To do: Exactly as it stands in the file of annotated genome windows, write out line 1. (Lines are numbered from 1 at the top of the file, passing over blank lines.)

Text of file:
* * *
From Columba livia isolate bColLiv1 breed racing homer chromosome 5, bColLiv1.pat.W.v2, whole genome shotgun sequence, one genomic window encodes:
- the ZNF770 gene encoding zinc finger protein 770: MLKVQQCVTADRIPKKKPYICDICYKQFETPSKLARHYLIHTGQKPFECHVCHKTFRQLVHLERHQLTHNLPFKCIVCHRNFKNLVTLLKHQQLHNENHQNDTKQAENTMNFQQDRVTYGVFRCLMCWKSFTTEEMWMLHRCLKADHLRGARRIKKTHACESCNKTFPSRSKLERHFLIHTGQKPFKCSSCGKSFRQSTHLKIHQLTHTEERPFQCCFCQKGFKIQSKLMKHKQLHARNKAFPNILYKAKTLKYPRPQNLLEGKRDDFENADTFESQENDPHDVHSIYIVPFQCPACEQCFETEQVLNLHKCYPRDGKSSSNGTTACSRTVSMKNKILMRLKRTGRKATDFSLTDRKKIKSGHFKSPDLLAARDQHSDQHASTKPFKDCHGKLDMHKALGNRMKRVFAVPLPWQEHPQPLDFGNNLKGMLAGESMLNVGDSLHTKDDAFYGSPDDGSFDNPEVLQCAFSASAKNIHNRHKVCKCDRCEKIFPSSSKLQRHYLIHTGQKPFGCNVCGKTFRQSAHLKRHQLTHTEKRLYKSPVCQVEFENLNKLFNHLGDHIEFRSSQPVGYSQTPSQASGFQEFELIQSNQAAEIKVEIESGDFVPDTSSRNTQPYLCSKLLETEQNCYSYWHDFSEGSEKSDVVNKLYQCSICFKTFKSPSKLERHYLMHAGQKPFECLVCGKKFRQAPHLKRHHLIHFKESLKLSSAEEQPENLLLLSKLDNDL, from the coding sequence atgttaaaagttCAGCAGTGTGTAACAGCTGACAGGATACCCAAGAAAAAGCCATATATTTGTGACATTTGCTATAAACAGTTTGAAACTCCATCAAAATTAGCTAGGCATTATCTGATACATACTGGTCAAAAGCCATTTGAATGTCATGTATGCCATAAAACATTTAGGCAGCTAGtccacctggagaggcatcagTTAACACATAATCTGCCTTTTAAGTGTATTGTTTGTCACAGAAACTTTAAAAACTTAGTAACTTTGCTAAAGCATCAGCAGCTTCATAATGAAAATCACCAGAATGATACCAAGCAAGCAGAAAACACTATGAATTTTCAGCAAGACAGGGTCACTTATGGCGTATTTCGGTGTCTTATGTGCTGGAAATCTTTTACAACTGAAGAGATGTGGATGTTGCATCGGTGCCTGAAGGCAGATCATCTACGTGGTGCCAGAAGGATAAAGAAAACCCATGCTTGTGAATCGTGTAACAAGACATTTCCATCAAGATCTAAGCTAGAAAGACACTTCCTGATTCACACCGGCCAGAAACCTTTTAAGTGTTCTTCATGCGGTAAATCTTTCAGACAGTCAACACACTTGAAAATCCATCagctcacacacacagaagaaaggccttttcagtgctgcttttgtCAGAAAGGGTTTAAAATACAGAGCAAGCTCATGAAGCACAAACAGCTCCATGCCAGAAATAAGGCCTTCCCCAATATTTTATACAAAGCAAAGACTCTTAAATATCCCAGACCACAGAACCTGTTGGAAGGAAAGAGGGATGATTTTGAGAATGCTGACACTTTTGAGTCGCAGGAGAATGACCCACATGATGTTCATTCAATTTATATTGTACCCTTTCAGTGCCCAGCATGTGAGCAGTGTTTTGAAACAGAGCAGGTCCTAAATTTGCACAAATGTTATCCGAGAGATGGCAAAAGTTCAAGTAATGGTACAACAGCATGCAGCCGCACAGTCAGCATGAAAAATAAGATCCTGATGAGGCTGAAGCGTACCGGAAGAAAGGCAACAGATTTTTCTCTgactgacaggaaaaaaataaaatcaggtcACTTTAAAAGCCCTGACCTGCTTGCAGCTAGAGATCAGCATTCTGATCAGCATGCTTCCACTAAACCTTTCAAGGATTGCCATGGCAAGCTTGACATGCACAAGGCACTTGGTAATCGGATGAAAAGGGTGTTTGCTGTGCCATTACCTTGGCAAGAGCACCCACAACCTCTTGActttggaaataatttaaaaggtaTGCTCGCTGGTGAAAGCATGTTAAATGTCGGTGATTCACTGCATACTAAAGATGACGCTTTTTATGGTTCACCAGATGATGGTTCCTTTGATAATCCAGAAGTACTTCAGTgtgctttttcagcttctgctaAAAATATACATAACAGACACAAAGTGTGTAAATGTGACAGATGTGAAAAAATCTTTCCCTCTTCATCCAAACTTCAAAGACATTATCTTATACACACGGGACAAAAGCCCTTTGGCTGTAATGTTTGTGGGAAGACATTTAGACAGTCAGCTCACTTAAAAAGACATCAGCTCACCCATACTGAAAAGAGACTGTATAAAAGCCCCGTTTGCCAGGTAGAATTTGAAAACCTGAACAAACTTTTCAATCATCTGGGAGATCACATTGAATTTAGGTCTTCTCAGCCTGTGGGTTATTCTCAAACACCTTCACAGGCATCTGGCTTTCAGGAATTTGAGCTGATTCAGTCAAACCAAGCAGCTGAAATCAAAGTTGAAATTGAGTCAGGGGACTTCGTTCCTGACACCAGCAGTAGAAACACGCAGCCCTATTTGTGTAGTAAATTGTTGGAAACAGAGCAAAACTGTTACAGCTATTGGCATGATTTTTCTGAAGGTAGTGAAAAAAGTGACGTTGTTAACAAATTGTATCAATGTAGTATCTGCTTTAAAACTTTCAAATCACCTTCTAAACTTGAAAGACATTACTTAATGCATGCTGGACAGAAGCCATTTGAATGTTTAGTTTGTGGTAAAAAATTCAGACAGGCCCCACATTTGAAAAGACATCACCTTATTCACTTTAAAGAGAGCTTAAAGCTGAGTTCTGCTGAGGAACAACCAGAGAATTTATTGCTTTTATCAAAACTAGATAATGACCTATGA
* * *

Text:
From Columba livia isolate bColLiv1 breed racing homer chromosome 5, bColLiv1.pat.W.v2, whole genome shotgun sequence, one genomic window encodes: